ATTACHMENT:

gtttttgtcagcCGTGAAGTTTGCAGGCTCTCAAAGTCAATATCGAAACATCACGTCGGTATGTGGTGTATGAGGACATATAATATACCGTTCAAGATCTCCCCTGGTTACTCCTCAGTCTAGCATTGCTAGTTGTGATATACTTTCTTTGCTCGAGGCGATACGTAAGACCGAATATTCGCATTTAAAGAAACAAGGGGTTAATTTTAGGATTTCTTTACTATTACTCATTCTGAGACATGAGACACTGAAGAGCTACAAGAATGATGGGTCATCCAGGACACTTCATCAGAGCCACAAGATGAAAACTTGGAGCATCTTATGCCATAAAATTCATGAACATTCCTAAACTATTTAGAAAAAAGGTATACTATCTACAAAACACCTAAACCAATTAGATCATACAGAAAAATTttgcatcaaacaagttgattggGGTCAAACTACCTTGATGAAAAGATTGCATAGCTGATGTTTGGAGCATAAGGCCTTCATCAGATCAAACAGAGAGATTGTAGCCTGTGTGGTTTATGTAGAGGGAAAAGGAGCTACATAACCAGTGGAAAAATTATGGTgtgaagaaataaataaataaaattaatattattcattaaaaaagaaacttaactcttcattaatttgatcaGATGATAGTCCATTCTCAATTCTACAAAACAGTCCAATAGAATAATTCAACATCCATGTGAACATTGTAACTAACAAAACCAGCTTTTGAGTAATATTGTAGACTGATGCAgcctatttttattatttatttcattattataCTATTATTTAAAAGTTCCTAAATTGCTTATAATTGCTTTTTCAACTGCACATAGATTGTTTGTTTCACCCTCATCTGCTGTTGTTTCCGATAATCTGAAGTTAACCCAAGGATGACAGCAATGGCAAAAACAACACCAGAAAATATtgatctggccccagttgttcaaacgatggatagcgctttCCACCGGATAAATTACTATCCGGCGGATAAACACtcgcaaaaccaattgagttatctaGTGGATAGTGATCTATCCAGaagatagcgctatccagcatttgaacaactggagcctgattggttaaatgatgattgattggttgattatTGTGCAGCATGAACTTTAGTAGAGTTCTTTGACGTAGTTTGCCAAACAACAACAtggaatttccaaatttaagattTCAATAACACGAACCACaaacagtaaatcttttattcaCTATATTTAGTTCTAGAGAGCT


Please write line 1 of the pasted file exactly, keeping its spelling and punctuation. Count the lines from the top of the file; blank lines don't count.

gtttttgtcagcCGTGAAGTTTGCAGGCTCTCAAAGTCAATATCGAAACATCACGTCGGTATGTGGTGTATGAGGACATATAATATACCGTTCAAGATCTCCCCTGGTTACTCCTCAGTCTAGCATTGCTAGTTGTGATATACTTTCTTTGCTCGAGGCGATACGTAAGACCGAATATTCGCATTTAAAGAAACAAGGGGTTAATTTTAGGATTTCTTTACTATTACTCATTCTGAGACATGAGACACTGAAGAGCTACAAGAATGATGGGTCATCCAGGACACTTCATCAGAGCCACAAGATGAAAACTTGGAGCATCTTATGCCATAAAATTCATGAACATTCCTAAACTATTTAGAAAAAAGGTATACTATCTACAAAACACCTAAACCAATTAGATCATACAGAAAAATTttgcatcaaacaagttgattggGGTCAAACTACCTTGATGAAAAGATTGCATAGCTGATGTTTGGAGCATAAGGCCTTCATCAGATCAAACAGAGAGATTGTAGCCTGTGTGGTTTATGTAGAGGGAAAAGGAGCTACATAACCAGTGGAAAAATTATGGTgtgaagaaataaataaataaaattaatattattcattaaaaaagaaacttaactcttcattaatttgatcaGATGATAGTCCATTCTCAATTCTACAAAACAGTCCAATAGAATAATTCAACATCCATGTGAACATTGTAACTAACAAAACCAGCTTTTGAGTAATATTGTAGACTGATGCAgcctatttttattatttatttcattattataCTATTATTTAAAAGTTCCTAAATTGCTTATAATTGCTTTTTCAACTGCACATAGATTGTTTGTTTCACCCTCATCTGCTGTTGTTTCCGATAATCTGAAGTTAACCCAAGGATGACAGCAATGGCAAAAACAACACCAGAAAATATtgatctggccccagttgttcaaacgatggatagcgctttCCACCGGATAAATTACTATCCGGCGGATAAACACtcgcaaaaccaattgagttatctaGTGGATAGTGATCTATCCAGaagatagcgctatccagcatttgaacaactggagcctgattggttaaatgatgattgattggttgattatTGTGCAGCATGAACTTTAGTAGAGTTCTTTGACGTAGTTTGCCAAACAACAACAtggaatttccaaatttaagattTCAATAACACGAACCACaaacagtaaatcttttattcaCTATATTTAGTTCTAGAGAGCT